put your head on the block

put (one's) head on the block

To assume or expose oneself to some risk, danger, or responsibility; to imperil oneself or put oneself in harm's way; to risk damaging one's reputation as the result of doing something. Look, I'm putting my head on the block for you here. I could get fired if they find out what we're up to! You have to take some risks to be successful in business and in life, but don't put your head on the block for no good reason.
See also: block, head, on, put

put your head on the block

or

put your neck on the block

If you put your head on the block or put your neck on the block, you risk your reputation or position by taking a particular course of action. When the Prime Minister called a by-election in his own constituency, he put his head on the block. He really put his neck on the block there and it's great to see his bravery being rewarded. Note: You can also say that you put your head on the chopping block. I'm not going to be the one who puts my head on the chopping block. Note: The `block' here is a special piece of wood on which a prisoner was made to place his or her head before being beheaded.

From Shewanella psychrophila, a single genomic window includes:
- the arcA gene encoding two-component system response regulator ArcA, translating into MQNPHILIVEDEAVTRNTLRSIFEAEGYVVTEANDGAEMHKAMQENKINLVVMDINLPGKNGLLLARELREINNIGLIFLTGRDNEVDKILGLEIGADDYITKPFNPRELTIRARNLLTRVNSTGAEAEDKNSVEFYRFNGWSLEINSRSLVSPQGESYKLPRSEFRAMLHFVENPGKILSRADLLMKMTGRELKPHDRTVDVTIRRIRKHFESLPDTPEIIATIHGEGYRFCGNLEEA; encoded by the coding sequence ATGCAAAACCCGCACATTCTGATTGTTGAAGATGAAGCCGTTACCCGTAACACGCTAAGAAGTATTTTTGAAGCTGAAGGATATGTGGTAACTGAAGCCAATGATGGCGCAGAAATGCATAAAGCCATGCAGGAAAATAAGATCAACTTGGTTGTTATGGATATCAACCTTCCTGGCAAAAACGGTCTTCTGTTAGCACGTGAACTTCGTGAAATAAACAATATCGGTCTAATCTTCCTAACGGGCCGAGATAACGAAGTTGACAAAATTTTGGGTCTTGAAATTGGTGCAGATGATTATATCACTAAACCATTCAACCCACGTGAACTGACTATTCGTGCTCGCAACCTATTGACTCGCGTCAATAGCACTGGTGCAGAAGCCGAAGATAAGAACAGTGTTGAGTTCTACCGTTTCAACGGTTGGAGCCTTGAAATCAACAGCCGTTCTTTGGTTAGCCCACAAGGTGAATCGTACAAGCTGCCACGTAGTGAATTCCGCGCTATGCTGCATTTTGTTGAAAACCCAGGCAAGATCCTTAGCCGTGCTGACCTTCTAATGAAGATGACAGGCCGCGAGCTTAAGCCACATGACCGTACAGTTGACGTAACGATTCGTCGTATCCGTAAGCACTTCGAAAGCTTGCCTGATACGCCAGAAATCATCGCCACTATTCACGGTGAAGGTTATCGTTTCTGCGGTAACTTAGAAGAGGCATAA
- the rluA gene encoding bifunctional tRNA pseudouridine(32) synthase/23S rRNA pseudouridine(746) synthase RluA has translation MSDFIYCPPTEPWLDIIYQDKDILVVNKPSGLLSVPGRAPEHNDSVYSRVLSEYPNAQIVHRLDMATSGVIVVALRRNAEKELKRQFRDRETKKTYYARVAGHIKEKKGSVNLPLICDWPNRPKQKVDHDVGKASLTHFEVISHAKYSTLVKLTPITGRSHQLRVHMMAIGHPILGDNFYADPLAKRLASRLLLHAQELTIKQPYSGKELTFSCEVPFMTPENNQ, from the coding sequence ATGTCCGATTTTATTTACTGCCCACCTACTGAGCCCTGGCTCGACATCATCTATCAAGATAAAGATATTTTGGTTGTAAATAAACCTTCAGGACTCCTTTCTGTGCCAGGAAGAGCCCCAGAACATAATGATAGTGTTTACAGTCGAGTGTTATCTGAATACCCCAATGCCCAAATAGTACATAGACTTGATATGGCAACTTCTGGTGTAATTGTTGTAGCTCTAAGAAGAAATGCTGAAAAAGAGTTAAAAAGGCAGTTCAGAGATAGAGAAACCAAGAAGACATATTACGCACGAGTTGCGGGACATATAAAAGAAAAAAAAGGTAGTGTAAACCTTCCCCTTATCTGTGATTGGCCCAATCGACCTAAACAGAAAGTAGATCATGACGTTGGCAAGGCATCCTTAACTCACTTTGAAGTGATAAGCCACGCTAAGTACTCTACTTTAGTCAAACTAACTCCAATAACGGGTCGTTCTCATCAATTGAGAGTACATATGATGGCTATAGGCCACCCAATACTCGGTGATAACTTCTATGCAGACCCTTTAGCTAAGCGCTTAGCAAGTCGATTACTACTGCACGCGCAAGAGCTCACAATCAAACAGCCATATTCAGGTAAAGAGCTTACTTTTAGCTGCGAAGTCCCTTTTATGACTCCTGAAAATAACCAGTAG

See also: block, head, on, put

put your head (or neck) on the block

put your position or reputation at risk by proceeding with a particular course of action. informal
This phrase alludes to the block of wood on which a condemned person was formerly beheaded.
See also: block, head, on, put

put/lay your head/neck on the block

risk defeat, failure, etc.; put yourself in a situation where you might be blamed, criticized, etc: The government laid its head on the block and said that if it loses this vote in Parliament tonight it will call an election.I’m prepared to put my neck on the block and promise that the new building will be ready by the end of the year.In the past when people were executed (= killed as a punishment), they had to lay their head on a block so that it could be chopped off.
See also: block, head, lay, neck, on, put
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